Quantitative textural analysis of packings of elongate crystals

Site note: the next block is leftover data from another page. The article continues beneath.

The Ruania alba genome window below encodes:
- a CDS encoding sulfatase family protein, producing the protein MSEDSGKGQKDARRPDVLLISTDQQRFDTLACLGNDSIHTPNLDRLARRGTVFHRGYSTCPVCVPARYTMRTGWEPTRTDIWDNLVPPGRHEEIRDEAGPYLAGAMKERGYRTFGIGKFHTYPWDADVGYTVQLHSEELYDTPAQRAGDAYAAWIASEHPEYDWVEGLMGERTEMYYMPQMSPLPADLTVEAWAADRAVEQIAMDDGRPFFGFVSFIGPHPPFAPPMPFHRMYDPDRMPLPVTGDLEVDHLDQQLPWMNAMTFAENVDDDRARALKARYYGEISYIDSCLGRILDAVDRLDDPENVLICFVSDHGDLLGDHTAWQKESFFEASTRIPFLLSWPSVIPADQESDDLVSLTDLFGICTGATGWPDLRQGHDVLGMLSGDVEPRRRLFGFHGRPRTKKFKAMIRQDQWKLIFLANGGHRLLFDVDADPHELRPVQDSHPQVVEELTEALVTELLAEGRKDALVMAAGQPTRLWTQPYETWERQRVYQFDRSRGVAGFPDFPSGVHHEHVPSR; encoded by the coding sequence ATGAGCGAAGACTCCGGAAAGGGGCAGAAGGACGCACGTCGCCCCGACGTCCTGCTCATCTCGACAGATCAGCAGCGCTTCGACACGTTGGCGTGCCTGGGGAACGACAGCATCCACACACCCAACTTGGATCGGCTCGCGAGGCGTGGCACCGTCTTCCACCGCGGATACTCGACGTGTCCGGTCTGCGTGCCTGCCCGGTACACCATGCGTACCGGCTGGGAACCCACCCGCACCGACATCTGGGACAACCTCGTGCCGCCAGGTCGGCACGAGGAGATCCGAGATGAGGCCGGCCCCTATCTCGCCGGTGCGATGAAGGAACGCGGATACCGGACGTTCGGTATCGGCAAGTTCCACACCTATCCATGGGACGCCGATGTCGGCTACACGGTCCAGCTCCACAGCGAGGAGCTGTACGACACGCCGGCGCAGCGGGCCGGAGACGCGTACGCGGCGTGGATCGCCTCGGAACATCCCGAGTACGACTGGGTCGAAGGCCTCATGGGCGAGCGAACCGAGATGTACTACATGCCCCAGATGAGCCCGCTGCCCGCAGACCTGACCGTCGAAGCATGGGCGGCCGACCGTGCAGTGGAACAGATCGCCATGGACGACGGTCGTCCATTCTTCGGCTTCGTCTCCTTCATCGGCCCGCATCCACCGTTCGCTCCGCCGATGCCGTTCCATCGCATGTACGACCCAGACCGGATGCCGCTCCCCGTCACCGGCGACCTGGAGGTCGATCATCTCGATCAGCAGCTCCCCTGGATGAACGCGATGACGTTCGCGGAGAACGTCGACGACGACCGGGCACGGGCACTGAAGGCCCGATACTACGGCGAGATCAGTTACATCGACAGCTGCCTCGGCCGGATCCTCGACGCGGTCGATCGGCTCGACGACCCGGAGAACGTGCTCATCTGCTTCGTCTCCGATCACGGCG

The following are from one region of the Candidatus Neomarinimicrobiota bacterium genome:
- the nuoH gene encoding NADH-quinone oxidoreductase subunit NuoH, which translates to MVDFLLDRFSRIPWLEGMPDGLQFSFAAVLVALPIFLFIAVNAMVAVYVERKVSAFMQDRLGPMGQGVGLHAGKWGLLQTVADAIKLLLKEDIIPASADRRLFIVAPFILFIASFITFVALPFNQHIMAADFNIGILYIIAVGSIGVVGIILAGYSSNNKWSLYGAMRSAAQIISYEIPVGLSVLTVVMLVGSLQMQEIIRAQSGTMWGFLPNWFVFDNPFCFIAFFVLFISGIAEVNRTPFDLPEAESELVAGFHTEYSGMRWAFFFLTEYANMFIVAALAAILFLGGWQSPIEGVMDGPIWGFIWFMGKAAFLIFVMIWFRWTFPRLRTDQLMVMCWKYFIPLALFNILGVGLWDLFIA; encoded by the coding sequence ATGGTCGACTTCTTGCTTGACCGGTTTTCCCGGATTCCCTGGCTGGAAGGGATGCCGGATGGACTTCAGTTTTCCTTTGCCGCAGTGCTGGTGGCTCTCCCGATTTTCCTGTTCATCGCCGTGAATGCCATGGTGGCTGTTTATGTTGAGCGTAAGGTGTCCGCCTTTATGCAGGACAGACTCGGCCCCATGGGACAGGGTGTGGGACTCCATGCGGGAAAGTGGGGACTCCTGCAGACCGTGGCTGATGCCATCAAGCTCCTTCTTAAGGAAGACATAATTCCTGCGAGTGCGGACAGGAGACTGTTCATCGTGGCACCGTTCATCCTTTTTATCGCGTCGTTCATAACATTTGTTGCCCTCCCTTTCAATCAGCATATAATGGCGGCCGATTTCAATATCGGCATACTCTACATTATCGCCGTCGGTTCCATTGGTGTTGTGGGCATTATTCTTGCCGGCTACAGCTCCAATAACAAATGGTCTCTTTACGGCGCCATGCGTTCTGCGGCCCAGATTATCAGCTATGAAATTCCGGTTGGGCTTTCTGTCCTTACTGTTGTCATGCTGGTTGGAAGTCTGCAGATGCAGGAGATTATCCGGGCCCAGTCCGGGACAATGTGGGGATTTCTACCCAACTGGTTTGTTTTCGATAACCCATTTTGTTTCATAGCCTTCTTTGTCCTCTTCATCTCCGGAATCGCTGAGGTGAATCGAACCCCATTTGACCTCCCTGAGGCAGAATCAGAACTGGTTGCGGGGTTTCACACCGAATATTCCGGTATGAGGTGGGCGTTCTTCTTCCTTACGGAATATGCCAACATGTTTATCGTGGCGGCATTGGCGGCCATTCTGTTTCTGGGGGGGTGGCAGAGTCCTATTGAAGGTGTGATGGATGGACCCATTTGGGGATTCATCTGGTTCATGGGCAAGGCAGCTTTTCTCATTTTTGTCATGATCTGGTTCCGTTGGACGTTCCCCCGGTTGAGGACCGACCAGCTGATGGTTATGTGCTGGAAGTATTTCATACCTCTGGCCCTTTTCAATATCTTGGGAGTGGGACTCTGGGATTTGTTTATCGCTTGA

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The spatial distribution of grains in a solidifying igneous rock controls the physical properties of the crystal mush, and in turn is controlled by the rate of crystal growth and accumulation. A predominant non-spherical habit for igneous minerals brings into question the use of spherical particles in reference packings used for quantification of spatial distribution. Furthermore, variations of crystal clustering/ordering with length scale require spatial statistics which take into account the distribution of particles beyond nearest neighbours. Using random close packings of spherocylinders, we demonstrate the importance of aspect ratio for the aggregation index (usually known as R) and show that packings of spherical particles have more structure than packings of rods. The spatial distribution functions demonstrate that the plagioclase grains in the colonnade from the Holyoke basalt are clustered on a length scale of 0.5 mm. Understanding the controls on grain spatial distribution in igneous rocks will depend on the application of these techniques to well-understood environments.